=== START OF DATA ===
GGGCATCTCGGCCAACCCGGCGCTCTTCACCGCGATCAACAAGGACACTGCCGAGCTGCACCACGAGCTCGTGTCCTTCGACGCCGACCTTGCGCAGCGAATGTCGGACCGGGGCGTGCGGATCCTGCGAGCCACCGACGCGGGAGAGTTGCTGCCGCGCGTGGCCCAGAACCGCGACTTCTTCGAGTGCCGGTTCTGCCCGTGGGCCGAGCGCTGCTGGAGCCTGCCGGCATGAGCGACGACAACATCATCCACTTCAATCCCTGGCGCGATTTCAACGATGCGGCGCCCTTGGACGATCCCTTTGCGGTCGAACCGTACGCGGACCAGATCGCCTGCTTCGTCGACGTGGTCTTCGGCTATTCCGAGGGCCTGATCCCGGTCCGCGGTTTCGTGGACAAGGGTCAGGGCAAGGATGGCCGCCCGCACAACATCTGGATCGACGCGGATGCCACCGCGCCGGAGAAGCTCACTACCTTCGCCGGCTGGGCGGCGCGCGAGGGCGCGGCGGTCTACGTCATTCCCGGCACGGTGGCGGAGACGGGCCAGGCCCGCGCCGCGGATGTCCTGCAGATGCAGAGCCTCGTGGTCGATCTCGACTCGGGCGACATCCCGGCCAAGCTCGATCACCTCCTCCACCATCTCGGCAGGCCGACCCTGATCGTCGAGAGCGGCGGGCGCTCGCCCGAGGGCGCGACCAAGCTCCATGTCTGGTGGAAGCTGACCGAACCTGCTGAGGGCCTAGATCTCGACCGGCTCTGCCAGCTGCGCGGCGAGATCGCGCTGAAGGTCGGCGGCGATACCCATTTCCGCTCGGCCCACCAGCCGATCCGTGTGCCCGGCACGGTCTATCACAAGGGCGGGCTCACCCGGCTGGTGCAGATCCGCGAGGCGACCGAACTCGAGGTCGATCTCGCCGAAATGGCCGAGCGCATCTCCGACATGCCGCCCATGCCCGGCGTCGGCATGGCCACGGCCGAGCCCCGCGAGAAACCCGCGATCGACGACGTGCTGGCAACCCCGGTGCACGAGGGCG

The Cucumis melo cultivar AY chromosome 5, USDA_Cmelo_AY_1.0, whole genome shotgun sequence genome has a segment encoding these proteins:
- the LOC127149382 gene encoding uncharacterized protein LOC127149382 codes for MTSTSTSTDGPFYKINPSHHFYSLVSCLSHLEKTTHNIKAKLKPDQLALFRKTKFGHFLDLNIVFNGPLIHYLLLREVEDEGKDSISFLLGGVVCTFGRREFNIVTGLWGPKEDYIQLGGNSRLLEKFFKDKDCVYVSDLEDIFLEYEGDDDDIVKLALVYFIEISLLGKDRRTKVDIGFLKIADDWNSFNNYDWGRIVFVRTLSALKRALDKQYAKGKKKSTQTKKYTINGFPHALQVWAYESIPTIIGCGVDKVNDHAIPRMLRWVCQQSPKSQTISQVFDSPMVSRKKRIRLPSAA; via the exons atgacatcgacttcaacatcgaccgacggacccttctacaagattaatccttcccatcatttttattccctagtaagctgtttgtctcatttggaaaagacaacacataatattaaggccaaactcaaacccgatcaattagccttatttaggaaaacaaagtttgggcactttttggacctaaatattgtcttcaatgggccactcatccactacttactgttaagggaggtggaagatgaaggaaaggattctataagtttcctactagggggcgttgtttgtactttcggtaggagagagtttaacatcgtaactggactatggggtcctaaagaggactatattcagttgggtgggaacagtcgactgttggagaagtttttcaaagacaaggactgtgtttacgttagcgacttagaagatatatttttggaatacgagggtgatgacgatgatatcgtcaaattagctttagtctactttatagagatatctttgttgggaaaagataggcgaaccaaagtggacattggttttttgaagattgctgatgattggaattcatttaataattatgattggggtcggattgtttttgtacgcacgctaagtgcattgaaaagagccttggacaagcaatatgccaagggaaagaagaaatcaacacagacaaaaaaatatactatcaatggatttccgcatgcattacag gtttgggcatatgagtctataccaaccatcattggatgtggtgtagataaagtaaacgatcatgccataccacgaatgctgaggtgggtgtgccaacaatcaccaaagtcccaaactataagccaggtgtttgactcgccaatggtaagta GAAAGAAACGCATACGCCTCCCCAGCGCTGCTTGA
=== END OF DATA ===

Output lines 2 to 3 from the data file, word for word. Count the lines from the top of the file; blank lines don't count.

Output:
The Cucumis melo cultivar AY chromosome 5, USDA_Cmelo_AY_1.0, whole genome shotgun sequence genome has a segment encoding these proteins:
- the LOC127149382 gene encoding uncharacterized protein LOC127149382 codes for MTSTSTSTDGPFYKINPSHHFYSLVSCLSHLEKTTHNIKAKLKPDQLALFRKTKFGHFLDLNIVFNGPLIHYLLLREVEDEGKDSISFLLGGVVCTFGRREFNIVTGLWGPKEDYIQLGGNSRLLEKFFKDKDCVYVSDLEDIFLEYEGDDDDIVKLALVYFIEISLLGKDRRTKVDIGFLKIADDWNSFNNYDWGRIVFVRTLSALKRALDKQYAKGKKKSTQTKKYTINGFPHALQVWAYESIPTIIGCGVDKVNDHAIPRMLRWVCQQSPKSQTISQVFDSPMVSRKKRIRLPSAA; via the exons atgacatcgacttcaacatcgaccgacggacccttctacaagattaatccttcccatcatttttattccctagtaagctgtttgtctcatttggaaaagacaacacataatattaaggccaaactcaaacccgatcaattagccttatttaggaaaacaaagtttgggcactttttggacctaaatattgtcttcaatgggccactcatccactacttactgttaagggaggtggaagatgaaggaaaggattctataagtttcctactagggggcgttgtttgtactttcggtaggagagagtttaacatcgtaactggactatggggtcctaaagaggactatattcagttgggtgggaacagtcgactgttggagaagtttttcaaagacaaggactgtgtttacgttagcgacttagaagatatatttttggaatacgagggtgatgacgatgatatcgtcaaattagctttagtctactttatagagatatctttgttgggaaaagataggcgaaccaaagtggacattggttttttgaagattgctgatgattggaattcatttaataattatgattggggtcggattgtttttgtacgcacgctaagtgcattgaaaagagccttggacaagcaatatgccaagggaaagaagaaatcaacacagacaaaaaaatatactatcaatggatttccgcatgcattacag gtttgggcatatgagtctataccaaccatcattggatgtggtgtagataaagtaaacgatcatgccataccacgaatgctgaggtgggtgtgccaacaatcaccaaagtcccaaactataagccaggtgtttgactcgccaatggtaagta GAAAGAAACGCATACGCCTCCCCAGCGCTGCTTGA